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"New German Heavy Artillery" from Tactical and Technical Trends

The following WWII military intelligence report on German heavy artillery is reproduced from Tactical and Technical Trends, No. 10, Oct. 22, 1942.

[DISCLAIMER: The following text is taken from the U.S. War Department publication Tactical and Technical Trends. As with all wartime intelligence information, data may be incomplete or inaccurate. No attempt has been made to update or correct the text. Any views or opinions expressed do not necessarily represent those of the website.]


Indications that the Germans have recently introduced two new specialized heavy artillery weapons are found in photographs and captions appearing in a recent number of the German magazine Signal. The two accompanying sketches have been prepared from these photographs.

a. Heavy Mortar

The mortar piece labelled "Thor" is stated in the caption to have been used in the Sevastopol siege operations. Other photographs appearing in the same number of the magazine depict this mortar mounted on a caterpillar tractor, from which it is being fired. An examination of this photograph by U.S. artillery and ordnance officers resulted in a consensus of opinion that the caliber of this mortar was probably between 500-mm and 600-mm. It will be remembered that at the time of the Sevastopol siege, both the German and neutral European press printed stories that the Germans were employing successfully a mortar of 560-mm caliber.

[German Heavy Siege Mortar - Thor]

The development of a weapon of this type is to be ascribed to the ever-growing difficulties the Germans are encountering in mastering the Russian permanent fortifications. Forts and pillboxes are becoming stronger and stronger with the passing of each month; in consequence the attacking force is being required to use ever more powerful weapons of offense.

The mortar pictured has evidently a very short range, certainly not over 5,000 yards and possibly much less. In consequence, its usefulness is very limited.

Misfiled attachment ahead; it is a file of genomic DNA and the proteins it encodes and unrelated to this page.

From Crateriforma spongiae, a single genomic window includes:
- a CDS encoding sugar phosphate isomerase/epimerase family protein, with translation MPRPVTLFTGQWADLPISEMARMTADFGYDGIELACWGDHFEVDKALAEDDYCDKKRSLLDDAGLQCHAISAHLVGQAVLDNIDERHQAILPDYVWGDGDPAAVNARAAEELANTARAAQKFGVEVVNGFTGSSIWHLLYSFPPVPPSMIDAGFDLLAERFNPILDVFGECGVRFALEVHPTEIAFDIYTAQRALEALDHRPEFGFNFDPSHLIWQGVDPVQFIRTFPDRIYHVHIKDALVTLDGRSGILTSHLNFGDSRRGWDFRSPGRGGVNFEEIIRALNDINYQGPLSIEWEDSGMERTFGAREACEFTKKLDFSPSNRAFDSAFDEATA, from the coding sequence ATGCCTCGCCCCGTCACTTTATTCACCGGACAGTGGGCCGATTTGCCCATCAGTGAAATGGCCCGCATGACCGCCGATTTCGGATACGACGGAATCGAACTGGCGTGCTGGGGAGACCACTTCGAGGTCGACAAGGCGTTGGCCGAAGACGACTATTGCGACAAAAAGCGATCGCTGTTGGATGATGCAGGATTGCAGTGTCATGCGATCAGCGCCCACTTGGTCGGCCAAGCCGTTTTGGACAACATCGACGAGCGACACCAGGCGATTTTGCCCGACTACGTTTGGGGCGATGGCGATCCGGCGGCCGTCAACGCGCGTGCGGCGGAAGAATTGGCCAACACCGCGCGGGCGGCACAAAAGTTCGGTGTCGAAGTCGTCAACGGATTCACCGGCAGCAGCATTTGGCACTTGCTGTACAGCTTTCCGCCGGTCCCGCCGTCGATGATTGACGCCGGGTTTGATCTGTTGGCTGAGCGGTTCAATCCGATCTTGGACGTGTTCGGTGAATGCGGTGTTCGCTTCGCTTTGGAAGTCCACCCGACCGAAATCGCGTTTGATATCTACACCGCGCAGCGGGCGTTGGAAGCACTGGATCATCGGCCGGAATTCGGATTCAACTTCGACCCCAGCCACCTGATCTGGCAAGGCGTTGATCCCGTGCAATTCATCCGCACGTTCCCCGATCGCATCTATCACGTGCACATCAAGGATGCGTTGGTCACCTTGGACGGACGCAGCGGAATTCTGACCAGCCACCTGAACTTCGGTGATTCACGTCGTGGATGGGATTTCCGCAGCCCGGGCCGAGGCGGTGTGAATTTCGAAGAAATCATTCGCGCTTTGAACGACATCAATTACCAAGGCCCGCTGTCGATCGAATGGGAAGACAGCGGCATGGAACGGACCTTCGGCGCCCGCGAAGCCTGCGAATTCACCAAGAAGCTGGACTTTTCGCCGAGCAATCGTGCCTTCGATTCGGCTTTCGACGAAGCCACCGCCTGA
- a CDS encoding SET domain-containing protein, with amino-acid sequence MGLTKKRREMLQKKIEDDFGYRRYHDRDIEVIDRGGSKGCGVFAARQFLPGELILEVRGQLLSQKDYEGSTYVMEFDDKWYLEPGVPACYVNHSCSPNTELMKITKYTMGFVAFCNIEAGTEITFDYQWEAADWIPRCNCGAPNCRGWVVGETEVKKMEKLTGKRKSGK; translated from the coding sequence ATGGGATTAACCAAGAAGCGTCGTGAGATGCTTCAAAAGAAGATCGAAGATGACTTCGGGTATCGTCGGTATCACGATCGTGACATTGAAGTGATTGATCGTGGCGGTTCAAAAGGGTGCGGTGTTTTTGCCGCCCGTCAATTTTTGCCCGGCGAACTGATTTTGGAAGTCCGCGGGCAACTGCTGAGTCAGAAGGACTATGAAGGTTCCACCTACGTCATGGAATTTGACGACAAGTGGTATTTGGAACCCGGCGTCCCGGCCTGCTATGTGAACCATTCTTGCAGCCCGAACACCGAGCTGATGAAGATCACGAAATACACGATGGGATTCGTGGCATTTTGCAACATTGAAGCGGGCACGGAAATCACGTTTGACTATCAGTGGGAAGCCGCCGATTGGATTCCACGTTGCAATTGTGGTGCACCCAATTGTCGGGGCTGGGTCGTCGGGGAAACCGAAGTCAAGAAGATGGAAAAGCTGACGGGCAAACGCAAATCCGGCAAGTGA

Nevertheless, so important a role are modern fortifications playing in the fighting now raging in Russia, notably at Stalingrad, that it would appear probable that, as the war continues to develop, all armies, including our own, will find a need for artillery mortars of this approximate type in order to cope with the problem of destroying permanent land fortifications.

b. Railway Gun

The other type of German weapon portrayed in Signal is a very powerful railway gun. The caption in Signal suggests that this gun is mounted along the French Channel Coast. The question of the caliber of this weapon presents some difficulties. Photographs of the shell appearing elsewhere in Signal indicate, however, that it is at least of 16-inch caliber, but more probably between 20 and 22 inches. It is quite possible that this is the same weapon which has been reported on by British sources as follows:

"It has been established that 61.5-cm howitzers, probably on rail mountings, were used at Sevastopol. This weapon is reported to have 112 grooves in the rifling, and to fire a base-fuzed 'anticoncrete' shell (Betongranate) which weighs about 4,400 lbs, is 6 ft 9 in long, and has a copper driving band 2.76 in wide."

[German Railway Gun]

The range of this gun is not known, but is doubtless very great. The German purpose in mounting such a gun in France is not at all clear. It would seem quite possible that it is primarily intended for the bombardment of London and other inland British cities rather than for fire against channel shipping.


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